By Los Andes

Probablemente las palabras estancia, Santa o San, don o doña, nombres con alusiones geográficas o relacionados con el mundo del labriego mendocino, nos referencien directamente con la marca de un vino. Pero esta tendencia parece estar en franca caída. Es que a la dificultad de registrar una marca, ahora se sumó el desenfado de las bodegas pequeñas y vinos de autor, que buscan ser rupturistas con el nombre de sus productos.

Datos brindados por el estudio de abogados Coll, dedicado al registro de marcas y patentes, estima que entre los años 2009 y 2014 se presentaron, entre marcas nuevas y renovaciones, en la clase 33, un total aproximado de 11.872 marcas, lo que hace un promedio de 2.374 presentaciones por año.

Si bien, aclaran desde el estudio que estas presentaciones pueden tener resoluciones variadas... (Read More)

By Los Andes

La crisis trae sus consecuencias y este año varios viveros ya están trabajando sobre una base menor y mucho más austera que 2014. Los desembolsos que todos los años los productores realizan en reposición de plantas para vid, en este ciclo productivo serán mínimos. Al tiempo que los nuevos proyectos llegan a cuentagotas.

La superficie implantada con viñedos en Mendoza (161.357 hectáreas) requiere anualmente de la inversión de los viticultores para reponer plantines y dejar en óptimas condiciones sus viñedos. Sin embargo, tras cinco años de precios estancados y con un alza de costos importante, la demanda de este insumo es mucho menor a la realizada en años de bonanza.

Para Gabriel Allende, de Vivero Las Delicias, “comparado con el año pasado estamos vendiendo la misma cantidad, pero todo es para replante, nada para proyectos nuevos. En un año como éste, los que siguen comprando son las empresas grandes, por lo que los viveros truchos son los que terminan perdiendo clientela. Básicamente lo que se requiere es malbec en la zona Sur, algo de cabernet y nos han vuelto a sorprender los pedidos de chardonnay, una cepa que no era tan requerida”.

Cristóbal Sola, de Vivero Mercier, sostuvo que “es una temporada normal en cuanto a volúmenes demandados. Hacia fin de año quizás falten plantas para este ciclo agrícola. Hay proyectos por viñedos nuevos, como nuevas inversiones, pero la... (Read More)

By Panam Post

The Central Bank of Argentina released record-setting figures this month: the monetary base is now at AR$510.5 billion, swelling 10 percent since the start of the year. The central government has used this substantial expansion — comprised of banknotes in circulation, cash in financial entities, and demand deposits in checking accounts — to finance its large fiscal deficit.

President Cristina Kirchner’s administration has monetized the debts with new currency channeled through the National Treasury, on top of raiding the social-security system (Anses). Naturally, this has generated inflationary pressure, with the latest reported year-on-year price-level rise at 28.76 percent, as measured by the National Congress and private consultants for May 2015.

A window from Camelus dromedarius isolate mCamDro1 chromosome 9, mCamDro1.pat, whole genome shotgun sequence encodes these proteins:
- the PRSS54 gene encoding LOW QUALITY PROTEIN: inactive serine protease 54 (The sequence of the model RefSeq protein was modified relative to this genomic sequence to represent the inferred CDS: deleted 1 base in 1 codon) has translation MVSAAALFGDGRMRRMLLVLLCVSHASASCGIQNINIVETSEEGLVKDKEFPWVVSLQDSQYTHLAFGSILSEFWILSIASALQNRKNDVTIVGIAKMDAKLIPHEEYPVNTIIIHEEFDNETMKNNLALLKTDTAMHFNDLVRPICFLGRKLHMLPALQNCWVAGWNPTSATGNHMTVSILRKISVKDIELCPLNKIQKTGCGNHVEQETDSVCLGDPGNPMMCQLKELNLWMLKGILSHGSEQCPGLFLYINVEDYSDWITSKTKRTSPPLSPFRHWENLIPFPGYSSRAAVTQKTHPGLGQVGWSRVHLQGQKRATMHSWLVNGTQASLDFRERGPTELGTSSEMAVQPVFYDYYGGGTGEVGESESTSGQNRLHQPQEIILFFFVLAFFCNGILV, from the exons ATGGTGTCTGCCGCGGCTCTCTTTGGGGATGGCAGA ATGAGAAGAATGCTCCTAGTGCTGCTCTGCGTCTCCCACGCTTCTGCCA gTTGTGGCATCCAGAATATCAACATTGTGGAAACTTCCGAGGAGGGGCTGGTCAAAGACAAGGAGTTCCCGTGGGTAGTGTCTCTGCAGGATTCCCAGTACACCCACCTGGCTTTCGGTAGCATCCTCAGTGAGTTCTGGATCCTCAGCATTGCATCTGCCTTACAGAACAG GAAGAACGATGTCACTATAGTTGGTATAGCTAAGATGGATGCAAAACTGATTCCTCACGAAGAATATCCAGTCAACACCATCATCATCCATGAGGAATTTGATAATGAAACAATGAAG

In the wake of the July 3 data, Argentinean economist Javier Milei says the government must accept responsibility for the inflation. “As Friedman said: consumers may be wasteful; entrepreneurs may be greedy; trade unionists may be greedy with pay; the Arab sheiks may raise oil prices; it may be that weather conditions are unfavorable; but the government is the only one able to print those colored pieces of paper that we have in our pockets today.”

Although Argentina has yet to arrive at hyperinflation, she is no stranger to it. Residents suffered through months of it in the 1970s and 1980s, with prices exploding at rates of up to 70 percent per month.

“These days Argentina’s inflation rate is 40 times higher than... (Read More)

By Want China Times

For winery owner Jose Manuel Ortega Gil-Fournier, China is not just a market but also an inspiration with culture, traditions and a future.

Leaving his job at an investment bank in 1999, Ortega gambled everything on developing a winery in the western Argentine province of Mendoza at the foot of the Andes mountain range.

"I saw this wonder and decided to abandon everything and dedicate myself to this. We built our land, the houses, the restaurant and now we will build a hotel. After 15 years of hard work, it's a dream come true," said Ortega, originally from Spain, who is obsessed with making the best wine in the world.

The winery offers "the best restaurant at a winery" with a 14-meter-deep wine cellar decorated with works by Argentina's most important artists. It will have... (Read More)

by Bloomberg

Argentine bonds rallied after President Cristina Fernandez de Kirchner’s ruling alliance lost in Mendoza province, handing the opposition its first victory in regional elections this year.

Dollar-denominated securities due 2024 gained 1.1 cents on the dollar to 95.57 cents. The rally helped pare last week’s losses of 4 cents, which were triggered after Daniel Scioli, the frontrunner for October’s presidential elections, named one of Fernandez’s closest aides as his candidate for vice president.

Opposition candidate Alfredo Cornejo ended eight years of Peronist rule in Mendoza, Argentina’s fifth-largest constituency by population best known for its Malbec wine, in elections on Sunday. The victory shows that..(Read More)

 

By Investopedia.com x Yahoo.com